Data-driven decisions help take the emotion out of farming, Curt Woolfolk, M.S., Senior Agronomist with The Mosaic Co., says. “This is especially crucial when commodity prices and mother nature are less than ideal. Collecting, reporting, and analyzing data and then executing a plan is necessary for all businesses — including farming.”
Addressing Other Issues
Manufacturers and retailers vary in how they encourage growers to adopt data usage.
“We encourage our team of experts at every Nutrien Ag Solutions location to work together with their grower partners to evaluate the current state of information and any need for improved data integration and assimilation,” Brent Smith, Vice President of Marketing and Innovation, Nutrien Ag Solutions, says. “By growers using our collaborative digital customer portal, the digital tools they need are directly in their hands. Combining that information with the local expertise of their crop consultant, we can help them get the most out of their data.”
Veris Technologies equips ag retailers with iScan soil-sensing modules that they can install on their customers’ planters and tillage tools. “These sensors help growers do a better job setting their equipment for changing field conditions, while also mapping soil properties for variable-rate application of inputs,” Tyler Lund, Director of Sales and Marketing, Veris Technologies, says. “In addition, ag retailers are outfitting their own custom application tools, like anhydrous bars, with Veris sensors. This reduces the cost of data collection and gets new growers into their precision ag program.”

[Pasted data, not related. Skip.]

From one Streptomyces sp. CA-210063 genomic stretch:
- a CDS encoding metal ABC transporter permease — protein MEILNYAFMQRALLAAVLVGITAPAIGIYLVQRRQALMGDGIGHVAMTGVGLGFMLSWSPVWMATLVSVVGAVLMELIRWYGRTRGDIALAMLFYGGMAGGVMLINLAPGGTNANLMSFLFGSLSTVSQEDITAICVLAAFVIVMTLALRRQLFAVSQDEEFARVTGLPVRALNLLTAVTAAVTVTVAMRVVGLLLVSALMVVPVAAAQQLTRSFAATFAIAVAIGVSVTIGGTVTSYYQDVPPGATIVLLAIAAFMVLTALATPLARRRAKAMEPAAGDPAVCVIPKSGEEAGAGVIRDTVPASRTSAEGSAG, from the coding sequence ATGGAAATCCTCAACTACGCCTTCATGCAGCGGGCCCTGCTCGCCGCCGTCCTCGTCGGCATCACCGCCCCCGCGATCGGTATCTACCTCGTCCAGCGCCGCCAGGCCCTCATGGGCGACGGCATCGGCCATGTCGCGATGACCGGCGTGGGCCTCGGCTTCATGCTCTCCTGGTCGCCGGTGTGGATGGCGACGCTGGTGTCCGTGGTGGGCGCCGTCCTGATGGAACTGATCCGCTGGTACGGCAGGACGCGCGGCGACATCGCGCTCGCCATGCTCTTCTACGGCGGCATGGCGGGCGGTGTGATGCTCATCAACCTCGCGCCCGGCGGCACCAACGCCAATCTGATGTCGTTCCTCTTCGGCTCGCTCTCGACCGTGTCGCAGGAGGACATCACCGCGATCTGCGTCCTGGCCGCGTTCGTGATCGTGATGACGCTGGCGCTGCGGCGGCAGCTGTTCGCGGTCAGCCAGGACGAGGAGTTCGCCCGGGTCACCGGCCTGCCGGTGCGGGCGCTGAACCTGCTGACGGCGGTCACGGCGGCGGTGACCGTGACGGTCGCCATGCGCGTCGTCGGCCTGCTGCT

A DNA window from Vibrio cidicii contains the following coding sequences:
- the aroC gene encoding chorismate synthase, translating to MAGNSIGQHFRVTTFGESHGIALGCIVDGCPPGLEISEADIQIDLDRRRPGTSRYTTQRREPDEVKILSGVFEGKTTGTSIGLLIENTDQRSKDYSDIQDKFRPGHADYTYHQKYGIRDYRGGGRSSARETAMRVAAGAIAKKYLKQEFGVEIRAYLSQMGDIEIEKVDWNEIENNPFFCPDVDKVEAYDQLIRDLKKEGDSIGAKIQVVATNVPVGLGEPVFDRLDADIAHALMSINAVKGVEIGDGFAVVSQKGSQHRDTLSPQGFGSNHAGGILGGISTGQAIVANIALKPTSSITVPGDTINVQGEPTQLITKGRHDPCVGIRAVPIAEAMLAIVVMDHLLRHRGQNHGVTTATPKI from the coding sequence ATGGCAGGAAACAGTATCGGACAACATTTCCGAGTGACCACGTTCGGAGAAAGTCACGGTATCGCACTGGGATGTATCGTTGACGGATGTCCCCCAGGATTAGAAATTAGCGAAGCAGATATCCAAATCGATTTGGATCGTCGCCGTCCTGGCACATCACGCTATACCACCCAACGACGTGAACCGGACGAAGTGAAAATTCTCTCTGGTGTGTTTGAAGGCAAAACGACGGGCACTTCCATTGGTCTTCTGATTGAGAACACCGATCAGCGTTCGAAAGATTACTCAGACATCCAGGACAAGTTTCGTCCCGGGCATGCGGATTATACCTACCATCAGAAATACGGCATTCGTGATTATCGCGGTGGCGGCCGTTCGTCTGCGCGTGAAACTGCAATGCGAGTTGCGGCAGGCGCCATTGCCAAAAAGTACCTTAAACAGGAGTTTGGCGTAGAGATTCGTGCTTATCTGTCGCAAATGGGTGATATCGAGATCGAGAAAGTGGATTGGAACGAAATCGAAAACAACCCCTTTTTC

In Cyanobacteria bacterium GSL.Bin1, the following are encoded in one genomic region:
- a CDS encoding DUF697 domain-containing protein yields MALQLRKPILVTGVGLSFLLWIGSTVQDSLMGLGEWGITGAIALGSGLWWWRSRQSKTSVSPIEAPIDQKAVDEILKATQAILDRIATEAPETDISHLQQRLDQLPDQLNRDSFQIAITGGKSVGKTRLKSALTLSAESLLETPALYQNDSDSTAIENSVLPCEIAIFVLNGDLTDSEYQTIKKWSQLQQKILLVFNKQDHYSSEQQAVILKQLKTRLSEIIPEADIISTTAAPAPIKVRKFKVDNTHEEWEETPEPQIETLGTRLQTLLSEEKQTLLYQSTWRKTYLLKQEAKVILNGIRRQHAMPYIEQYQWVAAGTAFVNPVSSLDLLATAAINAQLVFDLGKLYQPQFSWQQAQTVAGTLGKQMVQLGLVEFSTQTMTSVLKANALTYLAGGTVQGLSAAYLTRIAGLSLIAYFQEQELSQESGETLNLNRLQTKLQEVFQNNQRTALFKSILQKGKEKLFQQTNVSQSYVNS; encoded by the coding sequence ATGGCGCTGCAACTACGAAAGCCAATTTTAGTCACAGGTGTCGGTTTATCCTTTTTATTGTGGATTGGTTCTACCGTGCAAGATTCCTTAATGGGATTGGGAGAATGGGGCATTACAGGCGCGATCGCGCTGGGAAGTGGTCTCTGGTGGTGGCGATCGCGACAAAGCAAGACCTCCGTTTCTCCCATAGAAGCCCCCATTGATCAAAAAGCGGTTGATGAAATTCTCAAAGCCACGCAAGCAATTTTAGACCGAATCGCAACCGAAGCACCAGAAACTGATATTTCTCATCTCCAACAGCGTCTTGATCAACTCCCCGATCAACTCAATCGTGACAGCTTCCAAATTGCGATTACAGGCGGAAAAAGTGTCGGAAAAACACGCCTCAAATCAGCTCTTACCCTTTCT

Through its Answer Plot program, WinField United collects more than 6 million data points each year at nearly 200 locations across the country. “By testing and retesting our seed and crop protection products and competitor products, as well as varying field conditions, we’ve been able to provide retailers with localized insights they can then use to help farmers choose the best products for their soil types and management styles, regardless of the manufacturer,” Jim Hedges, Vice President of Seed Marketing, WinField United, says. “The data is collected using established protocols and analyzed with sound statistics, ensuring a level of predictability that crowd-sourced data or information from just a few sources can’t provide.”
One key challenge lies in the collection, usability, and traceability of data, according to Diego Angelo, Chief Commercial Officer, Sound Agriculture. He asks: “Do output and input systems work seamlessly? Can we collect data in a timely manner and in a usable form? Do we have the means to analyze and present the data in a format that can be used to make informed decisions?”
“Automating data capture and analysis will be an important step in helping us broaden trial capabilities and gather more robust insights,” Angelo says. “Another main challenge is related to the nature of crop enhancement products. Their performance is impacted by a significant number of factors and therefore, across environments. Explaining this reality to growers is not always simple, and pricing these products is a complex task. Data will allow growers to calculate the value gained from using a product in a particular field. Helping them use the right protocols and gather the right data, and then tying the results back is, and will be, a major undertaking.”